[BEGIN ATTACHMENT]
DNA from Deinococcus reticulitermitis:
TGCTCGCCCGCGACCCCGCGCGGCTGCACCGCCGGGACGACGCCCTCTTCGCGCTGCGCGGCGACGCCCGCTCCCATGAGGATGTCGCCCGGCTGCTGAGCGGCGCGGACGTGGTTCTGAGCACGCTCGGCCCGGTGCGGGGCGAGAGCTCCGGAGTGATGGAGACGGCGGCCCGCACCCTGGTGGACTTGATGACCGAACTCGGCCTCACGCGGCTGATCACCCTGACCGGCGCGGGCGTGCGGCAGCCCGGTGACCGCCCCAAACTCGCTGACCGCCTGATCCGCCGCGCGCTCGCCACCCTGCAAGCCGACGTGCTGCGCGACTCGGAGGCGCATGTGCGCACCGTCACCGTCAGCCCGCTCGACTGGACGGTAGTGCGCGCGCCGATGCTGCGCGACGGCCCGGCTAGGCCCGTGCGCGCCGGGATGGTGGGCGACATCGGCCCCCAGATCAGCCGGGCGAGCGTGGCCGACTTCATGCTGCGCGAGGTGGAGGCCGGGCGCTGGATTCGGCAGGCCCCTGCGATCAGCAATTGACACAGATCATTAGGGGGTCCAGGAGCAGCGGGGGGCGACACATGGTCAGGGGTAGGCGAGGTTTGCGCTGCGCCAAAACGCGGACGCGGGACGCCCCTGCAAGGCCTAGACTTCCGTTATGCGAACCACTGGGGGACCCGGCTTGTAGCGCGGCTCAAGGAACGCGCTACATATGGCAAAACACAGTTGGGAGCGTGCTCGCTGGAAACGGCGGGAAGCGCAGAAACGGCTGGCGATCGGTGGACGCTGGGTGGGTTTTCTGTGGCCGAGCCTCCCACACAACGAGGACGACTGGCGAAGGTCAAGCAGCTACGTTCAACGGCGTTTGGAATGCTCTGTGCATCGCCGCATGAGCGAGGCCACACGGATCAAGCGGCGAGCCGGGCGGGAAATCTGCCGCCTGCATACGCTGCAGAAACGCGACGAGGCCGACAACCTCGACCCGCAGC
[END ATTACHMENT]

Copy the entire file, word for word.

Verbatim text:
DNA from Deinococcus reticulitermitis:
TGCTCGCCCGCGACCCCGCGCGGCTGCACCGCCGGGACGACGCCCTCTTCGCGCTGCGCGGCGACGCCCGCTCCCATGAGGATGTCGCCCGGCTGCTGAGCGGCGCGGACGTGGTTCTGAGCACGCTCGGCCCGGTGCGGGGCGAGAGCTCCGGAGTGATGGAGACGGCGGCCCGCACCCTGGTGGACTTGATGACCGAACTCGGCCTCACGCGGCTGATCACCCTGACCGGCGCGGGCGTGCGGCAGCCCGGTGACCGCCCCAAACTCGCTGACCGCCTGATCCGCCGCGCGCTCGCCACCCTGCAAGCCGACGTGCTGCGCGACTCGGAGGCGCATGTGCGCACCGTCACCGTCAGCCCGCTCGACTGGACGGTAGTGCGCGCGCCGATGCTGCGCGACGGCCCGGCTAGGCCCGTGCGCGCCGGGATGGTGGGCGACATCGGCCCCCAGATCAGCCGGGCGAGCGTGGCCGACTTCATGCTGCGCGAGGTGGAGGCCGGGCGCTGGATTCGGCAGGCCCCTGCGATCAGCAATTGACACAGATCATTAGGGGGTCCAGGAGCAGCGGGGGGCGACACATGGTCAGGGGTAGGCGAGGTTTGCGCTGCGCCAAAACGCGGACGCGGGACGCCCCTGCAAGGCCTAGACTTCCGTTATGCGAACCACTGGGGGACCCGGCTTGTAGCGCGGCTCAAGGAACGCGCTACATATGGCAAAACACAGTTGGGAGCGTGCTCGCTGGAAACGGCGGGAAGCGCAGAAACGGCTGGCGATCGGTGGACGCTGGGTGGGTTTTCTGTGGCCGAGCCTCCCACACAACGAGGACGACTGGCGAAGGTCAAGCAGCTACGTTCAACGGCGTTTGGAATGCTCTGTGCATCGCCGCATGAGCGAGGCCACACGGATCAAGCGGCGAGCCGGGCGGGAAATCTGCCGCCTGCATACGCTGCAGAAACGCGACGAGGCCGACAACCTCGACCCGCAGC